Ligamentous reflexes: Solomonow13 identified the sensory potential and major ligamento-muscular reflexes that have inhibitory effects on associated muscles. He states, “If you apply only 60 to 90 seconds of relaxing compression on a joint… an hour+ of relaxation of muscles may result. This may come not only from ligaments, but also from capsules and tendon” (personal communication 2009). A possible clinical application of this ligamentous feature may be seen when joint “crowding” is induced as part of Facilitated Positional Release and/or SCS protocols. Such effects would be temporary – 20 to 30 minutes – but this would be sufficient time to allow an enhanced ability to mobilize or exercise previously restricted structures.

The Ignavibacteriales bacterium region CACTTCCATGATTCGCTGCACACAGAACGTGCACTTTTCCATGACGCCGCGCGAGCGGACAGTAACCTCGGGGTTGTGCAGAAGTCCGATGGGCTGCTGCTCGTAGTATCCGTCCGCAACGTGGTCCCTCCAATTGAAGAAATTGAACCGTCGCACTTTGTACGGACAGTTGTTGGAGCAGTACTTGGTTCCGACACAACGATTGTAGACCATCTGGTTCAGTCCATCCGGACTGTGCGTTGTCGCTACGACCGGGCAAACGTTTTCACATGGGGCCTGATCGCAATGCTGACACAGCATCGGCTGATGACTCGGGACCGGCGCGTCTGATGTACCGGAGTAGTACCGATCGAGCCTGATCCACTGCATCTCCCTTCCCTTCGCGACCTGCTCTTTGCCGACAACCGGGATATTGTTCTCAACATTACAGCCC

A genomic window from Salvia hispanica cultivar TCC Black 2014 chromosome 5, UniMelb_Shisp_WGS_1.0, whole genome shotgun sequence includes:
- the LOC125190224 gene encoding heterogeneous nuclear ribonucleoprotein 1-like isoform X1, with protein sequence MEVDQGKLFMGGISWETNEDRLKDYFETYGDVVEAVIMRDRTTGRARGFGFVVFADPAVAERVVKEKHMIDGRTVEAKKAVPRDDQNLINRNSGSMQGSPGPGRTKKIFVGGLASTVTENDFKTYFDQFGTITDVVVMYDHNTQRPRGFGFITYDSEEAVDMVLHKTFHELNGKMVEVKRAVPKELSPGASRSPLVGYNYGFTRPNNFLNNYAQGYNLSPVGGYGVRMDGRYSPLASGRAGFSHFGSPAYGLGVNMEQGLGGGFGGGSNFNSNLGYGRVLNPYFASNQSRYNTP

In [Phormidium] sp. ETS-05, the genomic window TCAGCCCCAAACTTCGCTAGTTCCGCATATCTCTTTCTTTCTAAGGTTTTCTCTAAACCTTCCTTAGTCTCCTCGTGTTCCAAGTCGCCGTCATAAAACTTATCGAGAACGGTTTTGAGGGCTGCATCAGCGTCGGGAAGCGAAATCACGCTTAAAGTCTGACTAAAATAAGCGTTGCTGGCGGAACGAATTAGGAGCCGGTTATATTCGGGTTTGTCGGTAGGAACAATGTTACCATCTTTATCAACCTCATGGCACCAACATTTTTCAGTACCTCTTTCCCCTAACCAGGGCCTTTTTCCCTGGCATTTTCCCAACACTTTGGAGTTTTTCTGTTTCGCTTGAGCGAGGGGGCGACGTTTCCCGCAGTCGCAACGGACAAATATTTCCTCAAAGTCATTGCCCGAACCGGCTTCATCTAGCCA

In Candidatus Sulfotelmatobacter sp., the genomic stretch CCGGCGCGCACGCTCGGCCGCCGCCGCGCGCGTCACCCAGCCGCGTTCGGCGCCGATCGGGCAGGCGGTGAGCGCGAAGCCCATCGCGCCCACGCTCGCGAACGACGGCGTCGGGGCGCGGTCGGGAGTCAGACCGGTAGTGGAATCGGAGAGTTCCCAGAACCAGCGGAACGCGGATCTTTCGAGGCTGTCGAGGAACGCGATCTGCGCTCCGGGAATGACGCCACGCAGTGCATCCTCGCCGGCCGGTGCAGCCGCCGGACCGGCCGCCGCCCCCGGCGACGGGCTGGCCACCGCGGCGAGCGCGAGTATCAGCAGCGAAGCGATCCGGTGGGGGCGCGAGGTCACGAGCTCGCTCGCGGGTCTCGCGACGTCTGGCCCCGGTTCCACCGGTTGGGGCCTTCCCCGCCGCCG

Wong16 summarizes current thinking regarding ligamento-muscular reflexes and SCS: Ligamentous strain inhibits muscle contractions that increase strain, or stimulates muscles that reduce strain, to protect the ligament.7 For instance, anterior cruciate ligament strain inhibits quadriceps and stimulates hamstring contractions to reduce anterior tibial distraction.7

Hydration: Crowding (compression) of soft tissues – as used in SCS and Facilitated Positional Release (FPR), has an effect on the water content of fascia, leading to temporary (20 to 30 minutes) of reduced stiffness of fascial structures – with the potential for enhanced mobility during that period. This window of opportunity can be usefully employed to enhance function and for the individual to experience less painful movement.